The below seems more logical to me because I see exactly how the instance is instantiated and the syntax looks traditional where I set a variable to the instance of the class.

CODE -->

Private myFrm As Form_Products
Private myFrm2 as Form_Products
Public Sub testForm2()
  Set myFrm = New Form_Products
  myFrm.Visible = True
  myFrm.Caption = "Form1"
  myFrm.Modal = True
  Debug.Print Forms.Count
  Set myFrm2 = New Form_Products
  myFrm2.Visible = True
  myFrm2.Caption = "Form 2"
  Debug.Print Forms.Count
End Sub 

Not sure why I do not do this more because there is one very big advantage.
forms("SomeForm") or Forms!SomeForm does not give intellisense
Form_SomeForm. give intellisense

RE: Forms! vs. Form_

Form_SomeForm is a document class, like document in word or workbook/worksheet in excel visible in VBE project explorer window. In opposite to word or excel, name of this class can't be changed manually (not visible in properties), it is managed by access and changes when the form name is changed.
Called from vba exposes form's features, as in excel vba can be done by calling worksheet: Sheet1. (here Sheet1 is code name, in opposite to sheet's name visible in excel UI, initially both names are the same, but can be changed independently).
BTW, change of Form_SomeForm by code destroys vba project structure.


RE: Forms! vs. Form_


Form_SomeForm is a document class
As far as I know there is no such term as a "document class". Never seen that used in any literature. Do you have a reference to this?


BTW, change of Form_SomeForm by code destroys vba project structure.
Does not. Absolutely does nothing.
The below code using VBA extensibility changes the name of form1 class module from Form_Form1 to "Dog"

CODE -->

Public Sub ChangeName()
  Dim VBAEditor As VBIDE.VBE
  Dim VBProj As VBIDE.VBProject
  Dim VBComp As VBIDE.VBComponent
  Dim CodeMod As VBIDE.CodeModule
  Set VBAEditor = Application.VBE
  Set VBProj = VBAEditor.ActiveVBProject
  Set VBComp = VBProj.VBComponents("Form_Form1")
  Set CodeMod = VBComp.CodeModule
  VBComp.Name = "Dog"
End Sub 

So this now tells me I was correct in the first Place "Form_" is just the full name of the class. The fact that the visible form name property is different from the Class name is irrelevant. Same as what you can do in Excel, Word, ... The visible portion has a name property that is different from the class name. To prove this once I renamed the class "dog" I can instantiate it and open it with below code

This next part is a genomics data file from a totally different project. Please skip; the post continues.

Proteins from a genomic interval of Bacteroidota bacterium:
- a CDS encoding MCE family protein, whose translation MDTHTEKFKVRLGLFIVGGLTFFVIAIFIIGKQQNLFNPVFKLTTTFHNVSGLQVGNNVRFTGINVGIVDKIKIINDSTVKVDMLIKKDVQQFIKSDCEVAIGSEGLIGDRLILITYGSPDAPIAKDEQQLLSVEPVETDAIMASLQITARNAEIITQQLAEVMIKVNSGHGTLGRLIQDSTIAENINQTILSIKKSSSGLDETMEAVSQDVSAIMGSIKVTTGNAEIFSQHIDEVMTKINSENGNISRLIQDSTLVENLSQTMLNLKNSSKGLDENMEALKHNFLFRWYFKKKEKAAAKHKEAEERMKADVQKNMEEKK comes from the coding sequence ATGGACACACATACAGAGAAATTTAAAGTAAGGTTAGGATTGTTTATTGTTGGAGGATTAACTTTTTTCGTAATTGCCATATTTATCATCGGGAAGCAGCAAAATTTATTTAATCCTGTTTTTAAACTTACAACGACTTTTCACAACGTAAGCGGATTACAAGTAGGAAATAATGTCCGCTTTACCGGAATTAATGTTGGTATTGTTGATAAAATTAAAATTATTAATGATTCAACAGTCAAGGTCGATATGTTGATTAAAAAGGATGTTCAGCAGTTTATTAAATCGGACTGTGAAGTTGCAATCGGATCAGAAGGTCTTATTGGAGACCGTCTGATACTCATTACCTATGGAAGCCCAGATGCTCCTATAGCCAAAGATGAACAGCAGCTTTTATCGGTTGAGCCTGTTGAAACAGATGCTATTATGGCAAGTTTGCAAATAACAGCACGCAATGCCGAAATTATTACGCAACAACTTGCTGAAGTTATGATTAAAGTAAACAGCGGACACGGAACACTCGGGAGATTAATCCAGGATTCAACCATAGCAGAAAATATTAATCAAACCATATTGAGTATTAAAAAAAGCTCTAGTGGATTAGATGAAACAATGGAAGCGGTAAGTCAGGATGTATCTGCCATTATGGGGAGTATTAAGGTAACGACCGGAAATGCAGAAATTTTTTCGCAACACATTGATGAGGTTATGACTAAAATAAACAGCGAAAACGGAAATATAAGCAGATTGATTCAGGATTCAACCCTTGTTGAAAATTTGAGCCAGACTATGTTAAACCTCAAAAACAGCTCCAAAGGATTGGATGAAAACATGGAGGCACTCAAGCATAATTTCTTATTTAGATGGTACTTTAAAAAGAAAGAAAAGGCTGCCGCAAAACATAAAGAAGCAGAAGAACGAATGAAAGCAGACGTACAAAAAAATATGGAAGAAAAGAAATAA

CODE -->

Public Sub OpenDog()
  'Open Form1 with a class name of Dog
  Dog.Visible = True
End Sub 


form instead of using the Forms! method
One more thing, that is also not a method but a property. It is actually short hand for a returning a reference from the Forms library collection using bang notation instead of dot notation. It is equivalent to
dim frm as access form
set frm = Forms.item("FormName")
since Item is the default property of all collections you can omit it to simply
set frm = forms("FormName")
or Frm = forms(1) ' where FormName is the second form in the collection
or frm = forms!FormName

RE: Forms! vs. Form_

Access 2016.

VBIDE VBComponent type (vbext_ComponentType) for access form is vbext_ct_Document. It's neither standard module nor class module.

In my case for database with single form with module after programmatic name change I get VBA projest structure as in attached image. Calling the form (any of the two displayed items) results message "Module not found". (code that changed form's name in VBE executed on closed form, this may matter).


RE: Forms! vs. Form_

Yes, do not think you ever want to do this in real life. It works until you reopen the form in design view, and Access then renames the code module back to Form_FormName and strands the renamed class.